First published in 1834, Two Old Men’s Tales is made up of two novels told by old men reflecting on events in their respective pasts. The Deformed tells of the “deformed” Earl of St. Germains, heir to the Marquis of Brandon. After his step-mother gives birth to a son, Lord Louis, who is as good-looking as his mother, the young Earl is neglected. He finds companionship in Lilia, a poor relative. The Admiral’s Daughter relates the story of Iñez, daughter of Admiral Thornhaugh, who is intended to marry Captain Harry Vivian, an honest and sensible naval officer. On one of his visits he brings with him his friend Laurence Hervey, a character quite different from Vivian. Vivian marries Iñez, while Hervey goes away to Paris for five years. When he visits his old friend and his wife, he is captivated by Mrs. Vivian, leading to an elopement and the consequences attendant upon such a drastic action, a time when honour was defended with pistols at dawn.
During the Yule season of 1153 Malcolm mac Alasdair is sent to serve the half-Scottish, half-Viking Earl of Orkney, who is on a quest to regain his earldom from a treacherous cousin. Malcolm is an artistic boy with no knack for warfare, he is certain that he will only hinder the young earl – and get himself killed in the bargain. His father’s reason for sending him out on this adventure does nothing to allay his fears: in a vision he has seen Malcolm go to Orkney with Earl Harald. But this vision is incomplete – he hasn’t seen Malcolm return…
PI John Craine has come to Hale Island to get away from it all – the memories and the guilt, and a past that just won’t let go.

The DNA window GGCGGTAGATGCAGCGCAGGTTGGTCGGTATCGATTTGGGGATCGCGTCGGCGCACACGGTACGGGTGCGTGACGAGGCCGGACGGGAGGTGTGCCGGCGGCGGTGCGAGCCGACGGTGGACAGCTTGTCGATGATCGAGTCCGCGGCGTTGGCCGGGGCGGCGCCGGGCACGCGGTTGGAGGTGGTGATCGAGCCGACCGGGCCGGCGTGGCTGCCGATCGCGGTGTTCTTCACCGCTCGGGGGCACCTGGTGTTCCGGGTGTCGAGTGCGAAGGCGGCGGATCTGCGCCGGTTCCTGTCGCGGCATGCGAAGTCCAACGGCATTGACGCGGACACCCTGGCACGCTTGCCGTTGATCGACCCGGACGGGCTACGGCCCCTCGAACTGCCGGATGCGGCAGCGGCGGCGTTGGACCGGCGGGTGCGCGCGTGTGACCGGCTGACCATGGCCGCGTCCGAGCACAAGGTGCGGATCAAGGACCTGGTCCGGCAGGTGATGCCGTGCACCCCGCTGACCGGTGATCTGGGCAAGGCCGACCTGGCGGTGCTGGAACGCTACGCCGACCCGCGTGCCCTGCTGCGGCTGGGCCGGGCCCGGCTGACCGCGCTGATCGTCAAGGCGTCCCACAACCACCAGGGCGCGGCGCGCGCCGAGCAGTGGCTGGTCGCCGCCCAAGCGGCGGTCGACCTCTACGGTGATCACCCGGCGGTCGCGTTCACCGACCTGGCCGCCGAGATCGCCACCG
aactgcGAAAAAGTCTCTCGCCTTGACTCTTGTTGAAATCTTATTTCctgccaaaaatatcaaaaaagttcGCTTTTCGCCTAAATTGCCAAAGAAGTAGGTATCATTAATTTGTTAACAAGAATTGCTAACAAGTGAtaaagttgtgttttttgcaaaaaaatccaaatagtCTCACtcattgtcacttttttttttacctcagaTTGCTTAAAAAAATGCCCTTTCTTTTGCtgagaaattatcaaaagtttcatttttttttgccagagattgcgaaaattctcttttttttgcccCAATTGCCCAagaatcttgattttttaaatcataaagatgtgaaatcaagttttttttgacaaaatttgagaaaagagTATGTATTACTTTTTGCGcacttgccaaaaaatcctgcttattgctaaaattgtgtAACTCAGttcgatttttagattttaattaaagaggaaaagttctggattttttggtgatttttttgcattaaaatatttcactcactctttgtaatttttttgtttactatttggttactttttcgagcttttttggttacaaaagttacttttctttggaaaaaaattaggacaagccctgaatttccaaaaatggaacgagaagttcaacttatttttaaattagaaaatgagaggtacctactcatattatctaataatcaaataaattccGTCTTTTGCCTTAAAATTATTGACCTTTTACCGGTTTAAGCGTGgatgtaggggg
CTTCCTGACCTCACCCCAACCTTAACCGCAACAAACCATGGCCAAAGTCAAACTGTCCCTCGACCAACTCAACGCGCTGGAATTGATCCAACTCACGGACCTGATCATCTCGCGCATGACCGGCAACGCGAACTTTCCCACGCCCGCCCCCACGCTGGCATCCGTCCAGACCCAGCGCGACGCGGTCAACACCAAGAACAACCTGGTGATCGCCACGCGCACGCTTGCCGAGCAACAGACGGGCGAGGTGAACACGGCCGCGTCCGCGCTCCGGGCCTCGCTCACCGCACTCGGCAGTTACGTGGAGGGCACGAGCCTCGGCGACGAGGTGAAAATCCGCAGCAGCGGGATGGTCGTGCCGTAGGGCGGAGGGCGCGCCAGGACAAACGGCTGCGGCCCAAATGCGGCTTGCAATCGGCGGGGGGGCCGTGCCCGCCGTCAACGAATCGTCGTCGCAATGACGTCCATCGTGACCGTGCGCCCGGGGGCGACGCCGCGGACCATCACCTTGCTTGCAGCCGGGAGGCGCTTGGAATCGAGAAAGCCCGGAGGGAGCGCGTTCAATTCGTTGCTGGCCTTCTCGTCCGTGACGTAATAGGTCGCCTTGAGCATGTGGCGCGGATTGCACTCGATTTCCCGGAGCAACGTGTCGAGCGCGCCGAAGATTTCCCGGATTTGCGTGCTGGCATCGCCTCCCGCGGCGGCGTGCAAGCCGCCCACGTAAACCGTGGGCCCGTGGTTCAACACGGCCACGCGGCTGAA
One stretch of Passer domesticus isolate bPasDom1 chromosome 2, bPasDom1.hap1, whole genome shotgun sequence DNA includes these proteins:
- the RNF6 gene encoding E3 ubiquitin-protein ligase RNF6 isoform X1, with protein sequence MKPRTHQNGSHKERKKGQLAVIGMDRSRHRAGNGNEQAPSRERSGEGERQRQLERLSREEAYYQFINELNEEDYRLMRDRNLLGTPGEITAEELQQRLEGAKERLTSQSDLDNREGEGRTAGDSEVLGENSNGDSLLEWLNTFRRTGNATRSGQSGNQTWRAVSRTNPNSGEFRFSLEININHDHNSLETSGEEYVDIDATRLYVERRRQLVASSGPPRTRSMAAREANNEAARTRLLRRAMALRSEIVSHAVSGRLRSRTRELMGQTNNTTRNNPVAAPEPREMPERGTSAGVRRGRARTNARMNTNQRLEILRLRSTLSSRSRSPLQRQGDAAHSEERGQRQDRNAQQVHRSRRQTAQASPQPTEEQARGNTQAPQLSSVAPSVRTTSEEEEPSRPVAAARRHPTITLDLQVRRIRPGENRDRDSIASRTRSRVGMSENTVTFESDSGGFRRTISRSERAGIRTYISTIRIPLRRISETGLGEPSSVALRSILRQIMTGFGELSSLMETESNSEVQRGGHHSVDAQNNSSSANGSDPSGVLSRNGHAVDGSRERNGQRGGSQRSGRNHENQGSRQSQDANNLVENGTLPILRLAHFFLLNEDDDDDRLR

But within hours he stumbles across the dead body of a young girl on the beach. When the police arrive the body has inexplicably disappeared. Or – in his already tormented state – did Craine imagine it in the first place?
Determined to get at the truth, Craine starts asking questions. But it seems no one on the island is talking. And all too soon he finds himself tangled up in a deadly network of fear and violence.
Someone has a dark secret to keep, and Craine is getting in the way…
A novel from the Booker-Prize winning author Stanley Middleton. Rejacked and reissued in Windmill.
Mary and David Blackwell are content in their marriage but when Mary, a talented opera singer, is offered the chance to sing in America, everything changes. David, a music teacher and amateur cellist, is left behind in England and, when he suddenly stops hearing from her, he must decide how to carry on and what to do.
‘It is a very, very long time since any book made me physically cry. But Stanley Middleton’s Valley of Decision did just that, twice… The story is simple… Anyone, well almost anyone, could write that story… But only Mr Middleton could turn it into something approaching a small masterpiece.’ Martyn Goff, Daily Telegraph
In this series, a contemporary poet advocates a poet of the past or present whom they have particularly admired. By their selection of verses and by the personal and critical reactions they express, the selectors offer intriguing insight into their own work.
John Berger’s Ways of Seeing was first published in 1972. It looked at visual images and how they shape us. In Ways of Hearing Ben Thompson does a similar thing for music – albeit in a non-sociological, highly subjective, fairly irreverent and extremely entertaining manner. He explores the role of music in the mediums of radio, TV, film, literature and video, and interviews a wildly disparate bunch of musicians and djs, from Brian Eno, John Peel, Captain Beefheart and Neil Young, to Lee Perry, Sir Cliff Richard, the Chemical Brothers and Mercury Rev.